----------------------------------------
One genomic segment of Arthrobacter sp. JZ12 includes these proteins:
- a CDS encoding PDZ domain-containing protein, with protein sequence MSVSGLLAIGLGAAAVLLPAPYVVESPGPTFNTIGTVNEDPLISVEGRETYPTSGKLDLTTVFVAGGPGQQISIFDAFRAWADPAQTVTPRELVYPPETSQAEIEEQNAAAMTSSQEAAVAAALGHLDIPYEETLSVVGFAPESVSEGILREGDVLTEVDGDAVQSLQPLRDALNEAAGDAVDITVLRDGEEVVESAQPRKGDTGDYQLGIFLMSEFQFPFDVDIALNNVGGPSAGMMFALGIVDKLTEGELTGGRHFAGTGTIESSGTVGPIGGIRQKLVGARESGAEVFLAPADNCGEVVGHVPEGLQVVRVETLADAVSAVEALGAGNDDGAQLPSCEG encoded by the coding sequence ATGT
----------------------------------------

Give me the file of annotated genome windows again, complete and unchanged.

One genomic segment of Arthrobacter sp. JZ12 includes these proteins:
- a CDS encoding PDZ domain-containing protein, with protein sequence MSVSGLLAIGLGAAAVLLPAPYVVESPGPTFNTIGTVNEDPLISVEGRETYPTSGKLDLTTVFVAGGPGQQISIFDAFRAWADPAQTVTPRELVYPPETSQAEIEEQNAAAMTSSQEAAVAAALGHLDIPYEETLSVVGFAPESVSEGILREGDVLTEVDGDAVQSLQPLRDALNEAAGDAVDITVLRDGEEVVESAQPRKGDTGDYQLGIFLMSEFQFPFDVDIALNNVGGPSAGMMFALGIVDKLTEGELTGGRHFAGTGTIESSGTVGPIGGIRQKLVGARESGAEVFLAPADNCGEVVGHVPEGLQVVRVETLADAVSAVEALGAGNDDGAQLPSCEG encoded by the coding sequence ATGT